High-profile scandals and downfalls of the rich, famous, and powerful have been in the news on a daily basis in what has become a reckoning for decades of bad behavior. Still, issues like equal pay, equal opportunity for advancement, and equal recognition persist, and they plague just about every industry. Science and medicine are no exception.
Erin Aakhus, MD
For the most part, academic medicine provides examples of the same gender gaps as any other profession, like a tougher path to promotion or fewer opportunities for those just starting out. Studies have found women who graduate medical school are less likely than their male counterparts to rise to the ranks of associate or full professor, despite the fact that more female med school graduates go on to pursue a career in academic medicine. Other research shows women are less likely than men to receive funding and career development awards from the National Institutes of Health, though some studies suggest that may be due to women leaving the research field altogether.
In light of all of this research, Erin Aakhus, MD, associate director of the Hematology Oncology fellowship program in Penn’s Abramson Cancer Center, wanted to pull back the curtain to see what might be behind it.
Aakhus and her team tried to find out if gender remains an influence even when two people work as a team and share equal responsibilities for the science. The resulting research focused on the gender of co-first authors of scientific studies offers a glimmer of hope. Being the first author carries enormous weight in academic medicine, especially for junior faculty, and is a crucial component when it comes to who gets promoted. In recent years, with the rise of team science, more and more medical and scientific articles are written with co-first authors. When that’s the case, and the authors are from different genders, whose name is listed first?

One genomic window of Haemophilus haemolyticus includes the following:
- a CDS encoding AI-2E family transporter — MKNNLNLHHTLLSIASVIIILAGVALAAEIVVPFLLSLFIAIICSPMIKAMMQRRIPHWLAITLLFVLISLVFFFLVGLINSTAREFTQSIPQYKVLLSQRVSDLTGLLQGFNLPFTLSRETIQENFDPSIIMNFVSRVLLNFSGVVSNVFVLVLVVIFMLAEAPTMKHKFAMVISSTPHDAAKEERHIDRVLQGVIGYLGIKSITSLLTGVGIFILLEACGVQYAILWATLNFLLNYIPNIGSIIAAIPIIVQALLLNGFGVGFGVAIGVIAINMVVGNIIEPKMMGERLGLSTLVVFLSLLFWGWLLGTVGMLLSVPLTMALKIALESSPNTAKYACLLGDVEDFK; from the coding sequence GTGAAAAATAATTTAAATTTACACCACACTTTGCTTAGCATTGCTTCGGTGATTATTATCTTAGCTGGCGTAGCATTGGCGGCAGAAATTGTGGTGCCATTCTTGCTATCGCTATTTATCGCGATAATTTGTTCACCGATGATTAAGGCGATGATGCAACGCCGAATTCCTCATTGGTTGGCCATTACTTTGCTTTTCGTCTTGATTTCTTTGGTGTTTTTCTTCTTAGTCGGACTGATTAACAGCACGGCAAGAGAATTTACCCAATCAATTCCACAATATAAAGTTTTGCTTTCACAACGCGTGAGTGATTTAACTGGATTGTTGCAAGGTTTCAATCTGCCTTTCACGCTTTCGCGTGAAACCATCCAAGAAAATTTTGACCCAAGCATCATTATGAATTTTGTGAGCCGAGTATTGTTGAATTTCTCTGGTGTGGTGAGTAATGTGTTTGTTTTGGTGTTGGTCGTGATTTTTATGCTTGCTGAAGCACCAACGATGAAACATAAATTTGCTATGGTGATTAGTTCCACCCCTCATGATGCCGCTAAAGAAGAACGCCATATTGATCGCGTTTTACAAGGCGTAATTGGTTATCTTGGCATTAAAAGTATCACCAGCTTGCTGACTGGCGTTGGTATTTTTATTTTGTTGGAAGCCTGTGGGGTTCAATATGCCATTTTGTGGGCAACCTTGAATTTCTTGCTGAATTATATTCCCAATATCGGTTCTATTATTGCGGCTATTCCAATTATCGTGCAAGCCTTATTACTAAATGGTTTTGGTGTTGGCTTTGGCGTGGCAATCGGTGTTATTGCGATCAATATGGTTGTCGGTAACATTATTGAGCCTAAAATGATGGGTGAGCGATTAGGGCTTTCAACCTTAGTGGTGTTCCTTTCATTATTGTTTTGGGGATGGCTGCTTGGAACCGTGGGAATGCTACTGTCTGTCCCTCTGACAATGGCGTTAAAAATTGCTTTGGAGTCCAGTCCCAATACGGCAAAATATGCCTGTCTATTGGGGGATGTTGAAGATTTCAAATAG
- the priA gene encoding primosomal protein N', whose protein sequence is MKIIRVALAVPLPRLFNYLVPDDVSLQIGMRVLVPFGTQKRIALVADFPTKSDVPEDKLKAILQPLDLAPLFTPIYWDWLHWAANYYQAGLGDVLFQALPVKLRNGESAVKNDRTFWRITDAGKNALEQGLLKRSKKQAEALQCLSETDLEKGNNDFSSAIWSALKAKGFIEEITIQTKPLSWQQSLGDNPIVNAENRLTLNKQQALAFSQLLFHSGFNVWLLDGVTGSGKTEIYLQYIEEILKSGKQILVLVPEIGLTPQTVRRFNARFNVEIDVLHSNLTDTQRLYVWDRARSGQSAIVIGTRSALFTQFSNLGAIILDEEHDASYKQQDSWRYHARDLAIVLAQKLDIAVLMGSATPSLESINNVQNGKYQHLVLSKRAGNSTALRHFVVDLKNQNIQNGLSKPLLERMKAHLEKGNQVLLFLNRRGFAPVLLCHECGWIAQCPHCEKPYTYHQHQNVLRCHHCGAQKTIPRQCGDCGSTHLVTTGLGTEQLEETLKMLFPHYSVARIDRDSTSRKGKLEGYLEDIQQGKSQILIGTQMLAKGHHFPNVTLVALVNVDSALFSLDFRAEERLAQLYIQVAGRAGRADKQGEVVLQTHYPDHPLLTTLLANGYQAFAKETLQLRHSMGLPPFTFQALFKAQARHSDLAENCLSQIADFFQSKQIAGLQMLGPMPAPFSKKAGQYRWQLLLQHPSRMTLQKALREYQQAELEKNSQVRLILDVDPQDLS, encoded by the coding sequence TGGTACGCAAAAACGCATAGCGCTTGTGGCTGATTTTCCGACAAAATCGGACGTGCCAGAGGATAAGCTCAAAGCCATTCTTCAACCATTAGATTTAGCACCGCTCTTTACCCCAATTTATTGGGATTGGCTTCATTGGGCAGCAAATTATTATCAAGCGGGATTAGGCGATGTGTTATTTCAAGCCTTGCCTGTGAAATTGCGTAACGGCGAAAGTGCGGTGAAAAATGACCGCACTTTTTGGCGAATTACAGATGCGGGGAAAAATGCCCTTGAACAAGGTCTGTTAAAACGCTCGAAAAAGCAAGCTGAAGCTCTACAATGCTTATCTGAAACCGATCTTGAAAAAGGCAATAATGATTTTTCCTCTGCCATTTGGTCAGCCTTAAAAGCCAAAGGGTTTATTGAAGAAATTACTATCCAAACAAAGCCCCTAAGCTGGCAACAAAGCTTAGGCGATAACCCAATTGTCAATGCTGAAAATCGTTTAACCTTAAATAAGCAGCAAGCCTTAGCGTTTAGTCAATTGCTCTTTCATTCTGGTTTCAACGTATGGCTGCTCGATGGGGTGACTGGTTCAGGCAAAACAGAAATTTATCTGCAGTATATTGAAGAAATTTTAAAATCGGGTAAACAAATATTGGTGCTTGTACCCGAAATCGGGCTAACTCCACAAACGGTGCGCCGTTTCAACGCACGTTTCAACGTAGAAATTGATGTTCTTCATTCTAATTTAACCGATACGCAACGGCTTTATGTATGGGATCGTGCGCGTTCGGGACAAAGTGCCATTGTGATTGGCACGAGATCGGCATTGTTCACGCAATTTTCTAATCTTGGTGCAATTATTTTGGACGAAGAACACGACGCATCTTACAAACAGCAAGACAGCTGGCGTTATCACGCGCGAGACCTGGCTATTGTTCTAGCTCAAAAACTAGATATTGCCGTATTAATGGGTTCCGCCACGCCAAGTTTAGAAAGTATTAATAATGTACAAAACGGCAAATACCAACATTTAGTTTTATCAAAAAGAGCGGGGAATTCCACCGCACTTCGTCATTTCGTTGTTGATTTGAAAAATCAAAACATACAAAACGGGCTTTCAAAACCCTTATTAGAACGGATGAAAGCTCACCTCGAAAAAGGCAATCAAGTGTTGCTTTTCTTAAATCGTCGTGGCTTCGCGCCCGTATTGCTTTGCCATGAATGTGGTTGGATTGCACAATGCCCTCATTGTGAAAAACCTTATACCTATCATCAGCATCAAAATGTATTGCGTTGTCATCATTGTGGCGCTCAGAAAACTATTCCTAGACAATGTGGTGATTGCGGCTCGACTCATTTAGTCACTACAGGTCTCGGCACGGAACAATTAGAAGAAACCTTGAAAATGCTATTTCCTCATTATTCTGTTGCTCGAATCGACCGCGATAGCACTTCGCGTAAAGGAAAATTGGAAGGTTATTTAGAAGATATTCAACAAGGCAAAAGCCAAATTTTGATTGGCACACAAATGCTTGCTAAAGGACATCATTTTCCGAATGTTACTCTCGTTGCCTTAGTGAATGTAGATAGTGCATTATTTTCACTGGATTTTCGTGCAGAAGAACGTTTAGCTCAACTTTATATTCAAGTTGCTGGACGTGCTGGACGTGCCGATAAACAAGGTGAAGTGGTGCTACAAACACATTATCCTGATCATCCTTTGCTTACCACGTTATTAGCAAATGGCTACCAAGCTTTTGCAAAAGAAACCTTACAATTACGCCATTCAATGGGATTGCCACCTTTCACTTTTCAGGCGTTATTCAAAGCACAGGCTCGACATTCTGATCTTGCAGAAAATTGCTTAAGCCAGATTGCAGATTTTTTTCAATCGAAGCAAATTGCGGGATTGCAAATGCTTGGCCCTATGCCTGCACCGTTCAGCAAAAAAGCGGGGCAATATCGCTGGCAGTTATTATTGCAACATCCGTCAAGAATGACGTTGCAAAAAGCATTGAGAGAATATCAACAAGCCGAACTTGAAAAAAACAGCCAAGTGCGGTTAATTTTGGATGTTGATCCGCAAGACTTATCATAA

That should be a coin flip if both authors truly contributed equally,” Aakhus said.
At least in one group, it was. Researchers looked at every article published in ten high impact journals from 2005-2014. Of the thousands of studies, they found 862 with two co-first authors of different genders. Among the subset of basic science articles, it was a 50/50 split.
“It’s not what I thought we would find,” said the study’s senior author Steven Joffe, MD, MPH, chief of Medical Ethics at Penn. “I thought we would find gender bias in the whole data set. I was happily surprised”
But the news isn’t all good. While basic science research was divided evenly, clinical research articles were a different story, with female co-authors being listed first just 37 percent of the time.
“This suggests there are differences in the basic science and clinical medicine communities,” Aakhus said. “Further study might be able to tell us more about the cause of these differences. We’d have to look at how teams work together comparatively between the lab and the clinic.”
“It’s possible there are valid reasons for who is listed first,” Joffe added. “Maybe one person did more work, or maybe one person is more junior and needs the listing. In a lab, everyone is working side by side and it could be a literal coin flip, whereas in the clinic, people could be doing different things and thus the work isn’t truly equal.”
Steven Joffe, MD, MPH
The gender of the senior author on the paper – the last author listed and typically someone who outranks the lead authors – may also have an effect.
“Our analysis showed that if the senior author is female, the female co-first author is more likely than her male counterpart to be listed first,” Aakhus said. “It wasn’t a huge difference, but it was statistically significant.”
While the researchers say they plan to continue to study this issue, they did make two recommendations for how this problem could be addressed: First, they suggested that when there are co-first authors, the journal should flip a coin to decide who goes first, taking institutional or interpersonal politics and bias out of the equation. Second, they urged journals to get away from the common practice of listing authors in a line.
“The science community can be more creative about the way we list and acknowledge authorship, perhaps by specifically labeling lead, senior, and contributing authors or writing the list in a way that reflects everyone’s contribution,” Joffe said. “When journal articles were on paper, it meant things had to be formatted a certain way. In the digital era, there’s no particular reason why we can’t have a more nuanced authorship system.”
Overall, the researchers say these findings represent progress.
“The clinical findings will get attention, but overall, this story is a good one,” Joffe said. “We hope this suggests that in some small way, gender disparities in authorship are starting to be addressed.”